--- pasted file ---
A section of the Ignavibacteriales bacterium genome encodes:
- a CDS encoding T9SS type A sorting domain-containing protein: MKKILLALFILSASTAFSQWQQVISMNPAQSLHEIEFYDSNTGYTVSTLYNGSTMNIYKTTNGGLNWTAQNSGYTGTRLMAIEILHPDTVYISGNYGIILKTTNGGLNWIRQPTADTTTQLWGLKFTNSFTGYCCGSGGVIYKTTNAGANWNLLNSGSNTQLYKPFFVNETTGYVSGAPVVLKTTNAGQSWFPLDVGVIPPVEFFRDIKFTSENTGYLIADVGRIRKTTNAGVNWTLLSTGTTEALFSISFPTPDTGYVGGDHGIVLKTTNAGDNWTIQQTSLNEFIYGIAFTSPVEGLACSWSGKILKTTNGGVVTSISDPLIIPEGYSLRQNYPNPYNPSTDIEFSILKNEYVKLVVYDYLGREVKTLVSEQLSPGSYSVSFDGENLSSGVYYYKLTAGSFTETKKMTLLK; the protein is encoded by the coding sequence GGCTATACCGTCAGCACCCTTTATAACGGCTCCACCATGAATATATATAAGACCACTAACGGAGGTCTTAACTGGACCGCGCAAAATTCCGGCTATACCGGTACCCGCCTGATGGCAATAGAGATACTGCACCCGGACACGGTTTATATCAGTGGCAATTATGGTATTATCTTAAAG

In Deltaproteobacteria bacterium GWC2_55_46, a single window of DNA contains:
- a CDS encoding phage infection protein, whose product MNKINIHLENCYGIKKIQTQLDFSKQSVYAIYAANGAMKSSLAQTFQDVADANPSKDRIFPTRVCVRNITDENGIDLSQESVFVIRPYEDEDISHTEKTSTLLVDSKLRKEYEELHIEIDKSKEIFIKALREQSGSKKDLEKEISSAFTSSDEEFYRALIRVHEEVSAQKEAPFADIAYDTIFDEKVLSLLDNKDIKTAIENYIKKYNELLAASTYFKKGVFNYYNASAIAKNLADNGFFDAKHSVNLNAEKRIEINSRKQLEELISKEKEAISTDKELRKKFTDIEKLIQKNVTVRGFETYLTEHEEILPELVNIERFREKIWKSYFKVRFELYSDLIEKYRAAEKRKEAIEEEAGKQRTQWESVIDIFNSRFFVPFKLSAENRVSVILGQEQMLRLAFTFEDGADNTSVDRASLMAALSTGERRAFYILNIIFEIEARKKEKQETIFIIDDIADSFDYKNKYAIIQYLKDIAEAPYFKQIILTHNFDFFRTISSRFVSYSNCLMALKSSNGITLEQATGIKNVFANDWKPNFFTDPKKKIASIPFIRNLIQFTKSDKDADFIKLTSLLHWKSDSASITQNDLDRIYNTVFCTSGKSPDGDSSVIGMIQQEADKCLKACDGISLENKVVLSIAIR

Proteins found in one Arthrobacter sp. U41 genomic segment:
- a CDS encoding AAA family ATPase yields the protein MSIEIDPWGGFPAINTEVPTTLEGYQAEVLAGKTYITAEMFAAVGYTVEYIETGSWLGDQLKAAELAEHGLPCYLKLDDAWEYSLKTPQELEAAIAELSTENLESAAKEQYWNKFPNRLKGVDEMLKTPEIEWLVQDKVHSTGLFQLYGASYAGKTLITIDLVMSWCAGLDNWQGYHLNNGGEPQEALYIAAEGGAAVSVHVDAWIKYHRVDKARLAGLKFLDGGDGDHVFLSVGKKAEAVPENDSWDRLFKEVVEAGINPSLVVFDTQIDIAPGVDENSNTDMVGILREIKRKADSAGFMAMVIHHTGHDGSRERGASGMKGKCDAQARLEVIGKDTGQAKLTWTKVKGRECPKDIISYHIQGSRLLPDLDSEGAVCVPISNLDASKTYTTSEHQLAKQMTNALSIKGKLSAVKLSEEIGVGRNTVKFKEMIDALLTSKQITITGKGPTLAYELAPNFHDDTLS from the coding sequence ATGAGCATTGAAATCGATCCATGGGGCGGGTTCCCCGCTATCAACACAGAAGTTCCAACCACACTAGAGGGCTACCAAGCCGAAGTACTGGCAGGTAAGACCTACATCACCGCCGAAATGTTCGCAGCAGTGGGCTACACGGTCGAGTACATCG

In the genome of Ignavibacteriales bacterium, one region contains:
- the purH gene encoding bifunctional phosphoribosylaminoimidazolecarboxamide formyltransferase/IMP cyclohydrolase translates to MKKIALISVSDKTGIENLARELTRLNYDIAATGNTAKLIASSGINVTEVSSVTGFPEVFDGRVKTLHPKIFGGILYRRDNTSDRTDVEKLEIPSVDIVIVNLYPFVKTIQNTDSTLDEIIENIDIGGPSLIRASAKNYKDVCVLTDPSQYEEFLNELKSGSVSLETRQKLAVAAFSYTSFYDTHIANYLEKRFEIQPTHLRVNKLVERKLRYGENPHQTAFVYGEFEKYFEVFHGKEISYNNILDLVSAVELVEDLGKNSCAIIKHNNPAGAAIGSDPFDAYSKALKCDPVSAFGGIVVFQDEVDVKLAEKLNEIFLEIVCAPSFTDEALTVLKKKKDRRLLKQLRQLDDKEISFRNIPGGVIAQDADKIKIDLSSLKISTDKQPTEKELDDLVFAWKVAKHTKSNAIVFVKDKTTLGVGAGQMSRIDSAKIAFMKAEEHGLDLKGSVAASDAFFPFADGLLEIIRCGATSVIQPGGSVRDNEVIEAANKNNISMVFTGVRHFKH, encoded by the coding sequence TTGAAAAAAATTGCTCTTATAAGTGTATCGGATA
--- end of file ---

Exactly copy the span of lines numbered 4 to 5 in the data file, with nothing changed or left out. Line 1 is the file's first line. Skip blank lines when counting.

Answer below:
- a CDS encoding phage infection protein, whose product MNKINIHLENCYGIKKIQTQLDFSKQSVYAIYAANGAMKSSLAQTFQDVADANPSKDRIFPTRVCVRNITDENGIDLSQESVFVIRPYEDEDISHTEKTSTLLVDSKLRKEYEELHIEIDKSKEIFIKALREQSGSKKDLEKEISSAFTSSDEEFYRALIRVHEEVSAQKEAPFADIAYDTIFDEKVLSLLDNKDIKTAIENYIKKYNELLAASTYFKKGVFNYYNASAIAKNLADNGFFDAKHSVNLNAEKRIEINSRKQLEELISKEKEAISTDKELRKKFTDIEKLIQKNVTVRGFETYLTEHEEILPELVNIERFREKIWKSYFKVRFELYSDLIEKYRAAEKRKEAIEEEAGKQRTQWESVIDIFNSRFFVPFKLSAENRVSVILGQEQMLRLAFTFEDGADNTSVDRASLMAALSTGERRAFYILNIIFEIEARKKEKQETIFIIDDIADSFDYKNKYAIIQYLKDIAEAPYFKQIILTHNFDFFRTISSRFVSYSNCLMALKSSNGITLEQATGIKNVFANDWKPNFFTDPKKKIASIPFIRNLIQFTKSDKDADFIKLTSLLHWKSDSASITQNDLDRIYNTVFCTSGKSPDGDSSVIGMIQQEADKCLKACDGISLENKVVLSIAIR

Proteins found in one Arthrobacter sp. U41 genomic segment: